Zuckerberg visits North Dakota to learn about energy industry

Zuckerberg visits North Dakota to learn about energy industry

Facebook CEO Mark ZuckerbergMark Elliot ZuckerbergHillicon Valley: Election security looms over funding talks | Antitrust enforcers in turf war | Facebook details new oversight board | Apple fights EU tax bill New oversight board will have final say over Facebook's content decisions Overnight Health Care: Juul's lobbying efforts fall short as Trump moves to ban flavored e-cigarettes | Facebook removes fact check from anti-abortion video after criticism | Poll: Most Democrats want presidential candidate who would build on ObamaCare MORE visited North Dakota on Wednesday to learn more about the fracking and oil industries, further fueling speculation about the tech billionaire's possible future in politics.

In a lengthy Facebook post, the Facebook CEO wrote that it is "important" to understand "different perspectives" about the energy industry.

"Today I'm in Williston, North Dakota learning about fracking and the community around it," he wrote.

"I believe stopping climate change is one of the most important challenges of our generation," Zuckerberg continued. "Given that, I think it's even more important to learn about our energy industry, even if it's controversial."

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Zuckerberg described meeting employees who worked for a fracking company, and learning how communities in North Dakota depend on controversial energy practices, like fracking, and the Dakota Access Pipeline, despite touting Facebook's commitment to renewable energy.

"The energy industry is at the center of politics here. When the Dakota Access Pipeline was approved, that removed $6-7 per barrel of cost from producing oil in the region, which brought more investment and jobs here," he said.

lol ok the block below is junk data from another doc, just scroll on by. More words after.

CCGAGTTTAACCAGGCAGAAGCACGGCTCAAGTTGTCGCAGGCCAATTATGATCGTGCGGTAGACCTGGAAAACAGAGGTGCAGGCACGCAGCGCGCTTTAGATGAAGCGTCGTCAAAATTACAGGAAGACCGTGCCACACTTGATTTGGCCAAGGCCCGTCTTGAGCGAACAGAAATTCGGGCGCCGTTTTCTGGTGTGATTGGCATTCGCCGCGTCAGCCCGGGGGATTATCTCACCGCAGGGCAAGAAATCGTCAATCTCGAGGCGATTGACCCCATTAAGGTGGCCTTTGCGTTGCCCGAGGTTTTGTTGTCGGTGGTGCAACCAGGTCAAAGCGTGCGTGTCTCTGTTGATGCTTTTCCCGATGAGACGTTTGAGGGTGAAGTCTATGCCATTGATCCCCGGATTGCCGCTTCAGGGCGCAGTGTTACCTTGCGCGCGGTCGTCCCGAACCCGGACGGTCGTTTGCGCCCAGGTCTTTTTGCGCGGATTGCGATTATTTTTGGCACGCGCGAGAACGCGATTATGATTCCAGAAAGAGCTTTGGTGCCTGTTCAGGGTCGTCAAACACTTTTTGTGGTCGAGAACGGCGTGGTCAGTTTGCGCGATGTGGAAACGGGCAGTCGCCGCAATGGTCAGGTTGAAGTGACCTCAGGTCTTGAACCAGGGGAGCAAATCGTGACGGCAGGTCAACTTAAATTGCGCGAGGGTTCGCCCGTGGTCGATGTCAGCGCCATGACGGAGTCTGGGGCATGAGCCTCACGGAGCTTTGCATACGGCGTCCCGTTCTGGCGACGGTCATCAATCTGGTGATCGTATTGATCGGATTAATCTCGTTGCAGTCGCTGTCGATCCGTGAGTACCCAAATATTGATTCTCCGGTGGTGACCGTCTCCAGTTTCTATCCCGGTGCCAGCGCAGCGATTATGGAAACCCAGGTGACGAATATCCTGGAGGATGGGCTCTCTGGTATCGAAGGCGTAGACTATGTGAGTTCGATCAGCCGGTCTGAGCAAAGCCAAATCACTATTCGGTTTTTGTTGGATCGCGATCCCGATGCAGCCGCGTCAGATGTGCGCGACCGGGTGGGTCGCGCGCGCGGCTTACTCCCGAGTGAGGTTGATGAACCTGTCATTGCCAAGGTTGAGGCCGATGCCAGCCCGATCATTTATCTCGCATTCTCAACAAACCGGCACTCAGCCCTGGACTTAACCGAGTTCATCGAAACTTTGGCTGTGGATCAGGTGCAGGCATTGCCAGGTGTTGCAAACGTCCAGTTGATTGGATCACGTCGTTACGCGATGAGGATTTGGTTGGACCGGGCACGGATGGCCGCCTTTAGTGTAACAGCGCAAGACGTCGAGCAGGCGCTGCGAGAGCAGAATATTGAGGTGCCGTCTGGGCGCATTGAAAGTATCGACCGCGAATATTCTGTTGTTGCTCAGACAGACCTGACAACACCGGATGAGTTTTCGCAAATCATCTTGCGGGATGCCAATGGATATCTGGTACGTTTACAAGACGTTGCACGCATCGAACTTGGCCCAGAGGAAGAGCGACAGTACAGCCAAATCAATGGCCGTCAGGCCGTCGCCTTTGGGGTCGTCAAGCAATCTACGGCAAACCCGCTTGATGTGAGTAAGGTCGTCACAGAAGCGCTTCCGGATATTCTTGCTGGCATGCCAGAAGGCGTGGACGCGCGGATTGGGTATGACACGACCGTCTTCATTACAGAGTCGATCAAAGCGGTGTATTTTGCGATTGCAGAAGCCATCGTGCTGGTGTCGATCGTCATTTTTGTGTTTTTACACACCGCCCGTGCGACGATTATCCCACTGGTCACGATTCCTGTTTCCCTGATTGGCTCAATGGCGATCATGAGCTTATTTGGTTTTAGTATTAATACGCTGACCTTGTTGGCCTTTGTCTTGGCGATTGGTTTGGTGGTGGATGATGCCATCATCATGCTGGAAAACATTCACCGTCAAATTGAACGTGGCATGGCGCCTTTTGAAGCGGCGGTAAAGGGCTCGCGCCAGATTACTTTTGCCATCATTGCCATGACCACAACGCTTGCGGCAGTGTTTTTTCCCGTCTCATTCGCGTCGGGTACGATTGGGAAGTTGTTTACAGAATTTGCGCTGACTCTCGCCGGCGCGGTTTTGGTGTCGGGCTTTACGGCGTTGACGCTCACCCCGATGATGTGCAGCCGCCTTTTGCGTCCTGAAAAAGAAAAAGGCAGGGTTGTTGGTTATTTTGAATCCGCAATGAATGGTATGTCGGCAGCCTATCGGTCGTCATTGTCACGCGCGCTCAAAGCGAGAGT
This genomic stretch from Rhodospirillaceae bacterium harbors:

Despite his history of supporting renewable energy, Zuckerberg wrote about the dangers of "demonizing" people who work in energy industries such as oil and natural gas.

According to Zuckerberg, the workers he met "believe competition from new sources of energy is good, but from their perspective, until renewables can provide most of our energy at scale, they are providing an important service we all rely on, and they wish they'd stop being demonized for it."

Zuckerberg's cross-country travels have spurred speculation about a possible presidential bid. He visited Iowa last month as part of his New Year's resolution to tour the U.S. and toured a Ford assembly plant in Michigan in April.

Zuckerberg's trip to North Dakota comes just a month after Facebook joined several other tech companies in pledging to support the Paris climate accord. Tech executives criticized President Trump's decision, announced in June, to withdraw from the deal.

In May, Facebook along with several other companies placed full-page ads in The New York Times and The Wall Street Journal urging Trump to keep the U.S. in the Paris climate agreement, arguing the agreement would create jobs and economic growth.